It’s important to have future plans
This is a theme that I come back to a lot because it’s such an important thing to grasp if your financial plan is going to work. In order to ensure the highest probability of success, you must focus, not on the inputs, but on the outcomes.
We used to understand this. Back before the late 1980s, when 401(k)s began to take over, most people who had employer-sponsored retirement plans had pensions. Pensions, while quite expensive for the employers, were great for employees. Also known as “defined benefits” plans, these could also be called, “defined outcome” plans. In other words, the design, management, and delivery of these plans was based on the outcome, rather than the income.
To see how markedly different that notion is to today’s retirement paradigm, let’s take a look at what outcomes someone might want from their retirement plan. From my perspective, they would include, lifetime income you cannot outlive, inflation protection, maximum payouts, survivorship benefits, and guarantees that should any of these things be threatened, the plan has provisions to mitigate them, thus absorbing the risk. Based on years of talking to people about what they wanted their retirement plans to deliver, I believe most people agree with me.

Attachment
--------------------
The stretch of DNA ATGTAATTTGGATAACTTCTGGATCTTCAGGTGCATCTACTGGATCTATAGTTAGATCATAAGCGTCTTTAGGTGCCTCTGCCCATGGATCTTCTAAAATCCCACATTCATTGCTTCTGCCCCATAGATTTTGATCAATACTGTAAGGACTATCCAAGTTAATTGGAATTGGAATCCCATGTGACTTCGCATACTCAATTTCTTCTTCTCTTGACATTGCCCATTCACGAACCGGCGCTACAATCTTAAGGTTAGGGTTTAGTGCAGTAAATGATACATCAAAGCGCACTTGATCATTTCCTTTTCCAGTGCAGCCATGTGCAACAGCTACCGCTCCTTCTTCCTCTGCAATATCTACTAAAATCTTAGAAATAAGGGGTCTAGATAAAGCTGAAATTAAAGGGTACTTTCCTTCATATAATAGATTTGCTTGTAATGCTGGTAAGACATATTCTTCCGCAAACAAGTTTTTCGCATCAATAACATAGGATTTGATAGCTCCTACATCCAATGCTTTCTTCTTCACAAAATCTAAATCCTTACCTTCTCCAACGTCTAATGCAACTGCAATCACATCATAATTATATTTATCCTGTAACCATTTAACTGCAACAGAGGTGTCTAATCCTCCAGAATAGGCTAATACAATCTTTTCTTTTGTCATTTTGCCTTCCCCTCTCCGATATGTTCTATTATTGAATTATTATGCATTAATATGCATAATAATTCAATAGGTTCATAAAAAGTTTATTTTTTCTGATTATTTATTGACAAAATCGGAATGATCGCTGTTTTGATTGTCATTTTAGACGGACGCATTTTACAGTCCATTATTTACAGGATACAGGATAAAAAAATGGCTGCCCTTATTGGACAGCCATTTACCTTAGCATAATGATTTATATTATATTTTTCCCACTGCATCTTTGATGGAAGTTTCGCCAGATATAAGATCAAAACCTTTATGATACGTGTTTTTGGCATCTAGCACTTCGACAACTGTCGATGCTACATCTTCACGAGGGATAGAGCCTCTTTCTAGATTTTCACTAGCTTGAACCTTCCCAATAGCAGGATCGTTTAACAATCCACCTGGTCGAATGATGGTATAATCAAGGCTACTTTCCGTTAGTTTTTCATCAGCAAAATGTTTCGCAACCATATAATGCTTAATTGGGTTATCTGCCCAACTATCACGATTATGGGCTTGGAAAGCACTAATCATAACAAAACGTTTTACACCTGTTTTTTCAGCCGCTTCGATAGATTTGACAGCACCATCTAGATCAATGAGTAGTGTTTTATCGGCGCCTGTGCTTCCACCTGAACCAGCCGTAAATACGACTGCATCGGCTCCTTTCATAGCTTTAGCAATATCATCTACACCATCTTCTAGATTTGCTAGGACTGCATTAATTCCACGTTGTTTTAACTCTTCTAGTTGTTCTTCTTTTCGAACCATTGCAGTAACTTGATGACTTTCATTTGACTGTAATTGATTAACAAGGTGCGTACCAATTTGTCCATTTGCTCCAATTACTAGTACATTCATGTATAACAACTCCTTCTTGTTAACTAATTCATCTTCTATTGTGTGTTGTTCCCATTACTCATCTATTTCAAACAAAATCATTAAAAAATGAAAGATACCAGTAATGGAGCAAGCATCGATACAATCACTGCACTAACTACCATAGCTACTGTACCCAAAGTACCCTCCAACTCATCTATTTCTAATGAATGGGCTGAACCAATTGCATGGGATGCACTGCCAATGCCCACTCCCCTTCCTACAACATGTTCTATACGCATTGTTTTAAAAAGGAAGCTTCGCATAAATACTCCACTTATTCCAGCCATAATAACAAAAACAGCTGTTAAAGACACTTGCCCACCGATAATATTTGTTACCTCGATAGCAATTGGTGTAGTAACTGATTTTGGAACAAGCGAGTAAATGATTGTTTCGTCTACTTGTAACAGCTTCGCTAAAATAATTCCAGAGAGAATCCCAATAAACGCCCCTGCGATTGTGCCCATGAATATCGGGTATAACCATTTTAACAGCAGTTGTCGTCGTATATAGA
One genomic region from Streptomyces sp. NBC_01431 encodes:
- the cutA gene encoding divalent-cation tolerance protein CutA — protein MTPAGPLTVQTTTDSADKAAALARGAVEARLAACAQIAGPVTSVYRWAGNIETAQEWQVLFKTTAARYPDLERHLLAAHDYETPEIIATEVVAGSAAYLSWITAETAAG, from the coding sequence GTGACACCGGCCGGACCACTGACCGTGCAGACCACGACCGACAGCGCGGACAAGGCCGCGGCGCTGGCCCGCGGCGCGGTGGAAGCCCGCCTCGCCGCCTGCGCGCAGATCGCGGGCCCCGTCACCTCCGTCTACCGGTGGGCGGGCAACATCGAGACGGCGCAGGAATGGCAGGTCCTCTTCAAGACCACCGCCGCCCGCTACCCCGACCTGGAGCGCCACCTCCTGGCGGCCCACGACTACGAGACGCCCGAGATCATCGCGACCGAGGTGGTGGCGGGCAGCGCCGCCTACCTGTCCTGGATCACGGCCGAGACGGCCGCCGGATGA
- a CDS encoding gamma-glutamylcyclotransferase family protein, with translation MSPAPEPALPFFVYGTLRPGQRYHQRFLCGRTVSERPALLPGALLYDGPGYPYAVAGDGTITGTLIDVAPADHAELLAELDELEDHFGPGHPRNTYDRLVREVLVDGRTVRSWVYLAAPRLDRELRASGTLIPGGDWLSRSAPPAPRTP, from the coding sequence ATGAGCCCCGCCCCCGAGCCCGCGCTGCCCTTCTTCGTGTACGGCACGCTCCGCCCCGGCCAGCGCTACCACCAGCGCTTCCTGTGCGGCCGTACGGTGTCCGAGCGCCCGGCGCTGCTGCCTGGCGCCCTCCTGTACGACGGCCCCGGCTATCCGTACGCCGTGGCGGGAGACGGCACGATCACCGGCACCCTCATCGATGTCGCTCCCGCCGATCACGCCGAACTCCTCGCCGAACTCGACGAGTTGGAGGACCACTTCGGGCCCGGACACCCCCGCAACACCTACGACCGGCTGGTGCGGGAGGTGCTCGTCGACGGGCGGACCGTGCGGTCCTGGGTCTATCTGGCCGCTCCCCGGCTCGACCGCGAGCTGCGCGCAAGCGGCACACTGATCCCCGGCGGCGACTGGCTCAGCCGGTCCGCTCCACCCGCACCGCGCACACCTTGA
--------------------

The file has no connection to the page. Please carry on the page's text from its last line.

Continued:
So, let’s look at what we have today in our employer-sponsored, defined-contribution (defined-input) retirement plans. Start with lifetime income. That’s why there was a “4% Rule,” which according to Morningstar, is now a 2.8% rule. According to Wall Street dogma, if you limit your withdrawals to 2.8% to 4%, you should have a 90% chance of not running out of money over a 30-year retirement. This violates three of our stated criteria: guaranteed lifetime income, maximum income payouts, and plan guarantees. All of the risk is shifted from the plan to the individual retiree.